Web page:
The first stage: dilation of the cervix
In order for the fetus to leave the uterus and to enter the birth canal, it must pass through the cervix, the opening of the uterus. The cervix is normally tightly closed, and is sealed with a plug of mucus during gestation to protect the fetus from invading microorganisms . During the first stages of labor, the contractions of the uterus dilate the cervix, which widens to about 4 in (10 cm), to accommodate the passage of the fetal head.
In the last weeks of pregnancy, before labor begins, the uterus undergoes irregular contractions, which serve to exercise the muscles of the uterus and may even dilate the cervix; it's not unusual for a woman to go into active labor with a cervix that is already dilated to 1 or 2 cm. During the last weeks of pregnancy, the cervix also thins out (or effaces), which makes dilation easier.
In preparation for birth, the fetus moves further down into the mother's pelvis. When labor begins, the fetus is usually positioned with its head engaged with the top of the cervix. This engagement is called "lightening" or "dropping." When labor begins, the contractions loosen the mucus plug in the cervix causing small capillaries in the cervix to break, and the mucus and blood are discharged from the vagina. This discharge is sometimes called "bloody show" and signals the onset of labor.
Another sign that may signal the beginning of labor is the rupturing of the amniotic sac. In the uterus the fetus is encased in a membrane (the amniotic sac) and literally floats in amniotic fluid. When uterine contractions begin, this sac ruptures and the amniotic fluid can leak from the uterus. Not all women experience an abrupt rupturing of the amniotic sac; in some, the amniotic fluid gradually leaks out as labor progresses. Once the amniotic sac has ruptured, or the amniotic fluid begins to leak, labor usually progresses more rapidly. During the first stage of labor, the cervix dilates about 0.5-0.6 in (1.2-1.5 cm) an hour. The uterine contractions are 5-30 minutes apart, and last for 15-40 seconds. The end of the first stage of labor is associated with the strongest uterine contractions. Contractions are two to five minutes apart, and last for 45-60 seconds. The cervix opens rapidly at this point. This period of labor, sometimes called transition, is usually the most difficult for the mother. The contractions are very strong and close together, and nausea and vomiting are common. After the cervix has dilated to its full width of 4 in (10 cm), the contractions slow down somewhat to about three to five minutes apart. The fetus is then ready to be born, and the second stage of labor begins.
The second stage: birth
During the second stage, lasting about one to two hours, the mother uses her abdominal muscles to push the fetus through and out of the birth canal.
The pushing is actually a reflex action, but if a woman can help the reflex by actively using her muscles, birth goes much faster. As the fetus moves down the birth canal to the vaginal opening, the head begins to appear. The appearance of the head at the opening of the vagina is called crowning. After the head is delivered, first one shoulder is delivered, then the other. The rest of the body follows.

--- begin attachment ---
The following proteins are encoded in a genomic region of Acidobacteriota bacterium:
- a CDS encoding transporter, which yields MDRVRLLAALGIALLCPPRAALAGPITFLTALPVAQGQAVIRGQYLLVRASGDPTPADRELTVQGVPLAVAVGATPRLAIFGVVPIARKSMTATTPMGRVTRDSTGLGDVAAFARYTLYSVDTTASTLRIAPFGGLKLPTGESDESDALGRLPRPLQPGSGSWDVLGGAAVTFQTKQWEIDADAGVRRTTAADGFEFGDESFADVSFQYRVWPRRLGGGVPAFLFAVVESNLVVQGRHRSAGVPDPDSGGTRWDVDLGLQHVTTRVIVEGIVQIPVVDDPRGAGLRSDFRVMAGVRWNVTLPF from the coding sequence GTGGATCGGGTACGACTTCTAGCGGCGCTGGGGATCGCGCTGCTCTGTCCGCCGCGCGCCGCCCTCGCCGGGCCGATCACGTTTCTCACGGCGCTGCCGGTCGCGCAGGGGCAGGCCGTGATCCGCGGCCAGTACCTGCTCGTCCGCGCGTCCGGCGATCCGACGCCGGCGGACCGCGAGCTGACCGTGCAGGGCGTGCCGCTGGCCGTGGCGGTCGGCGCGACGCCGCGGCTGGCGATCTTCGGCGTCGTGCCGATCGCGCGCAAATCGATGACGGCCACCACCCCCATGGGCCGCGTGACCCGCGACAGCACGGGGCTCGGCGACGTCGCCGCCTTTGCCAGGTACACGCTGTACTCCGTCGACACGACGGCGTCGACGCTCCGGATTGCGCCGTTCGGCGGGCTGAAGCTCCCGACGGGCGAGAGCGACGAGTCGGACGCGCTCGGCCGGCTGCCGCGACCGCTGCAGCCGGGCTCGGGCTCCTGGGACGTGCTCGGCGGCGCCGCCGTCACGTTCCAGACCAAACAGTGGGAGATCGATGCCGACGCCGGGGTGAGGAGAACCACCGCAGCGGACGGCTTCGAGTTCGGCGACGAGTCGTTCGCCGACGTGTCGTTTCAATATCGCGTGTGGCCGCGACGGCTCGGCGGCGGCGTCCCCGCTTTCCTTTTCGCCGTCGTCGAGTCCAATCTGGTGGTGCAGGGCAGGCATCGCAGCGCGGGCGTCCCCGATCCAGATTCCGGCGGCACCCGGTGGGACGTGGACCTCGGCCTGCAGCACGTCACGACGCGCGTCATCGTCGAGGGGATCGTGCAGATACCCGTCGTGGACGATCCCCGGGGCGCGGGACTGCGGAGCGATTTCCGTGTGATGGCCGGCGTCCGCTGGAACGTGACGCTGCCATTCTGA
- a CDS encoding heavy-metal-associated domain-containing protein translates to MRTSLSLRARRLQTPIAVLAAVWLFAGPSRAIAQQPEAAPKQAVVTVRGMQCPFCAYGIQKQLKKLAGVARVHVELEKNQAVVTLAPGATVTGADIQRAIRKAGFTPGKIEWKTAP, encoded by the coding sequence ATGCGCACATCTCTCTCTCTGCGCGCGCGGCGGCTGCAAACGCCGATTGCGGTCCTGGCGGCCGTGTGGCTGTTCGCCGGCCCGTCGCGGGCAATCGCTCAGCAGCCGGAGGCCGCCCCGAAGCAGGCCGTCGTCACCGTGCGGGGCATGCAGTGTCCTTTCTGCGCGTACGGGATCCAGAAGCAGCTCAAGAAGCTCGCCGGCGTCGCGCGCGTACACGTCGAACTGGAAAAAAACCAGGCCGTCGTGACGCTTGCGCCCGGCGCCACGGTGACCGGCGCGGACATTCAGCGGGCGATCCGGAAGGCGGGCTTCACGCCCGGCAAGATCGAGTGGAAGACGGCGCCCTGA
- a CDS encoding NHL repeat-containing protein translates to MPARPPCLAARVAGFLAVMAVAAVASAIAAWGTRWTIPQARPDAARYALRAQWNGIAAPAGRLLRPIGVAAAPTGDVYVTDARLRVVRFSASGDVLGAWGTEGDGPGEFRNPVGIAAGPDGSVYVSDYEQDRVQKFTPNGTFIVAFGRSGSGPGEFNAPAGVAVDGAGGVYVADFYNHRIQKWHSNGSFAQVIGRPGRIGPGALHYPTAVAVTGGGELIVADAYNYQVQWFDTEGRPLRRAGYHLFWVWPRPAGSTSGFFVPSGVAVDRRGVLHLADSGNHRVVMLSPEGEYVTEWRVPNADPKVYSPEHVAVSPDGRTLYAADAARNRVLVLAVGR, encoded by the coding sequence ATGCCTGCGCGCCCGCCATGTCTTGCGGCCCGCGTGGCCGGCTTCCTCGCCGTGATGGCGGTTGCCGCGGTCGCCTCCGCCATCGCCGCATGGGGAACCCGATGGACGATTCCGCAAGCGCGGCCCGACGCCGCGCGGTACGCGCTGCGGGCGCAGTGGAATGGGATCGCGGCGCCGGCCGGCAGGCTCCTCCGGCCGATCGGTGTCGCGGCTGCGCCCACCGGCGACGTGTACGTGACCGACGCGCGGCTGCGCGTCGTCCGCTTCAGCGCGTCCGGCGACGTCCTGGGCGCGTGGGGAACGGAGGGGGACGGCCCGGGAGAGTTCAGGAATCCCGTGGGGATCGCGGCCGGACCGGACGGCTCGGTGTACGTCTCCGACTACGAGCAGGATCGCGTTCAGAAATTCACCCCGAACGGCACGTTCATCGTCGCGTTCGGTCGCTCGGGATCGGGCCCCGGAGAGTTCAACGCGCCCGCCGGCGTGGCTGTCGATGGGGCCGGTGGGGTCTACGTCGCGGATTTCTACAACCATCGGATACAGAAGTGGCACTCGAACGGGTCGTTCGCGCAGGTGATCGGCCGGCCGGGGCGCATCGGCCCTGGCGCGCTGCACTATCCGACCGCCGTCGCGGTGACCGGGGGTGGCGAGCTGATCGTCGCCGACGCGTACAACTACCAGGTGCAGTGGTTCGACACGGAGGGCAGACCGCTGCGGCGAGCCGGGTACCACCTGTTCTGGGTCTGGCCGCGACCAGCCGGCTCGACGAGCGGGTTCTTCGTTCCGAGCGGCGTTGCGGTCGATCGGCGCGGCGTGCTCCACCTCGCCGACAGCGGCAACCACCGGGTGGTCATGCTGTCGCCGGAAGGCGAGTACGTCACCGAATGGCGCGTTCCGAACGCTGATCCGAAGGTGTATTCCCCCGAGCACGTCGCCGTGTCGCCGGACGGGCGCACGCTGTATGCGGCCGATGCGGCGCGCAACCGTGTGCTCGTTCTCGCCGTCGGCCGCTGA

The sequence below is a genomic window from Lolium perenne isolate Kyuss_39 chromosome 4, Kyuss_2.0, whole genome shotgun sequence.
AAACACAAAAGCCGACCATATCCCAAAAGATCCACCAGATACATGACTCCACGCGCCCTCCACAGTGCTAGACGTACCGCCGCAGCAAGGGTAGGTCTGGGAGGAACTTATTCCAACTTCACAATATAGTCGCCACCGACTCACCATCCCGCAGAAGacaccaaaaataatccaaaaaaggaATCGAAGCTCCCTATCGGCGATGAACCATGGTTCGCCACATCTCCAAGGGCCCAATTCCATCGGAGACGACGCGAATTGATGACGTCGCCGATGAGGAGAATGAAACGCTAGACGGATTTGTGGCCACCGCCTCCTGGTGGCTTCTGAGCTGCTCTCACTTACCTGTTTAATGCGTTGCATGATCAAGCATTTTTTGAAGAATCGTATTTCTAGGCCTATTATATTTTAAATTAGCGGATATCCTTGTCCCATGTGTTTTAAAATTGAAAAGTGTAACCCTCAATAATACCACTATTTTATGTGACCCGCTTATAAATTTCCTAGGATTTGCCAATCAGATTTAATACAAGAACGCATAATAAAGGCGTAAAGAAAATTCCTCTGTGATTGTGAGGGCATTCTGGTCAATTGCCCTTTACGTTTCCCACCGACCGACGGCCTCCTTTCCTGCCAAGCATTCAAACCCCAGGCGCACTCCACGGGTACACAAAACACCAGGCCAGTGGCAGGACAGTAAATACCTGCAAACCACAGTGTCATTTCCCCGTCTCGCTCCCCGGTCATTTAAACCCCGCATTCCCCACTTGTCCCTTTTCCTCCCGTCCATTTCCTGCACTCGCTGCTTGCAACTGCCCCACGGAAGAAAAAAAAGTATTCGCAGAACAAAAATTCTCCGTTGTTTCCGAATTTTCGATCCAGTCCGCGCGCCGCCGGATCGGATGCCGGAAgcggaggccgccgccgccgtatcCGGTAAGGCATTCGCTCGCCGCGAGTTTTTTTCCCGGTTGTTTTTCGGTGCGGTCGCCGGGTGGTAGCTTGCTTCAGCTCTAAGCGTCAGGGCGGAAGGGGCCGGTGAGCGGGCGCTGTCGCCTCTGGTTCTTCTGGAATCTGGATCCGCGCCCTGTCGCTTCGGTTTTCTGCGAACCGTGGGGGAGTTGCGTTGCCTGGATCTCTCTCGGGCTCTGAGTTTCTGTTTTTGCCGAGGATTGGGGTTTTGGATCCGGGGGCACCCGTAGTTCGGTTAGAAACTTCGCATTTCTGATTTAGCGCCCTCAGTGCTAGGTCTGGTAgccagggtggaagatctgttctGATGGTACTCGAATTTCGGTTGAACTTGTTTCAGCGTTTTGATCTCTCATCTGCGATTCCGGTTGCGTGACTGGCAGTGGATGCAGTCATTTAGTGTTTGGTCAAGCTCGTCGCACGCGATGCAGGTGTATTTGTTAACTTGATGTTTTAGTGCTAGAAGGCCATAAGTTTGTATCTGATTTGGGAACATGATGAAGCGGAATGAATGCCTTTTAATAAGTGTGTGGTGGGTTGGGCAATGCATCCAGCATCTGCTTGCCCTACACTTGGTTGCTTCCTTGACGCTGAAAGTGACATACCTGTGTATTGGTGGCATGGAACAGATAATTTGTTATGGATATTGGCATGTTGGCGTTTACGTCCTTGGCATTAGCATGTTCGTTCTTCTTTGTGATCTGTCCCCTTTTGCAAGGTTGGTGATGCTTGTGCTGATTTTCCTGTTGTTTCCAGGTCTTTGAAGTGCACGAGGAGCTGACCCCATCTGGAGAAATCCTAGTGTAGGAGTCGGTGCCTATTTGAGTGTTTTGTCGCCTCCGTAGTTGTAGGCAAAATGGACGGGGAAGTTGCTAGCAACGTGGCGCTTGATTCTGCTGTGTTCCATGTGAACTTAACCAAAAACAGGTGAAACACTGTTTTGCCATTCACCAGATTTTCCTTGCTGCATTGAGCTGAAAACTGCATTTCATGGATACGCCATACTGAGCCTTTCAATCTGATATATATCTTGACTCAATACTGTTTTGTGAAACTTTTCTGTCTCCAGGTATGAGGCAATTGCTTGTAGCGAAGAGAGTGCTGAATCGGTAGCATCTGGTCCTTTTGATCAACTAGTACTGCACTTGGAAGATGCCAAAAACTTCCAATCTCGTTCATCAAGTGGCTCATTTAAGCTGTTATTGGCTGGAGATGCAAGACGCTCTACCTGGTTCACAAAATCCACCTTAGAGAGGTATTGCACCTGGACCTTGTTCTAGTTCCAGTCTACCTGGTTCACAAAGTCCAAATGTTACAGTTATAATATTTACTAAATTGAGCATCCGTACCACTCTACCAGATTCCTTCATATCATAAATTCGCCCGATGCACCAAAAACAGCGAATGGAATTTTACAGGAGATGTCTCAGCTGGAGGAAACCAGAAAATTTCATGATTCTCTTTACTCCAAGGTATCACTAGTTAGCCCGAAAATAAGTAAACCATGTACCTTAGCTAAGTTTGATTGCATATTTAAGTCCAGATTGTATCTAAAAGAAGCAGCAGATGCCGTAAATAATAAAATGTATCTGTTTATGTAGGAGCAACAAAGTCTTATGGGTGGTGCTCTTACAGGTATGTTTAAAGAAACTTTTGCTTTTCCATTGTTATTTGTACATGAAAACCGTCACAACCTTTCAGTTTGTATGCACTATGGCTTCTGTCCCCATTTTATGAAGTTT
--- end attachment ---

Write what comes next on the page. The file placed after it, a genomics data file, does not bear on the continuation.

After the baby is born, the umbilical cord that has attached the fetus to the placenta is clamped. The clamping cuts off the circulation of the cord, which eventually stops pulsing due to the interruption of its blood supply. The baby now must breathe air through its own lungs.
The third stage: delivery of the placenta
Before delivery, the placenta separates from the wall of the uterus. Since the placenta contains many blood vessels, its separation from the wall of the uterus causes bleeding. This bleeding, if not excessive, is normal. After the placenta separates from the uterine wall, it moves into the birth canal and is expelled from the vagina. The uterus continues to contract even after the placenta is delivered, and it is thought that these contractions serve to control bleeding.
History of childbirth
Until the twentieth century, childbirth was the province of women. A woman giving birth was attended by her female relatives and perhaps a woman in the community known for her midwifing skills. As the scientific revolution of the seventeenth century took place, concerned physicians noticed that childbirth was sometimes a dangerous, often fatal, process. Infections, injury to the baby and mother, and death occurred when unskilled midwives attempted to manage complications. Gradually, childbirth changed from an entirely female-centered activity to a medical process overseen by predominately male physicians. By the early twentieth century, childbirth moved from the home to the hospital. By the mid- twentieth century, childbirth had become a completely medical process, attended by physicians and managed by medical equipment and procedures, such as fetal monitors, anesthesia , and surgical interventions.
Later in the twentieth century, some women became dissatisfied with this medical approach to birth. Many felt that the medical establishment had taken control of a natural biological process. Women wanted more control over labor and birth and new ways of giving birth that sought to reduce or eliminate the medical interventions became popular. With the increasing concern about the effect of anesthesia on the fetus, many women refused artificial means of controlling pain , and instead relied on breathing and relaxation techniques. Fathers, once banished from labor and delivery rooms, were now welcomed as partners in the birth process.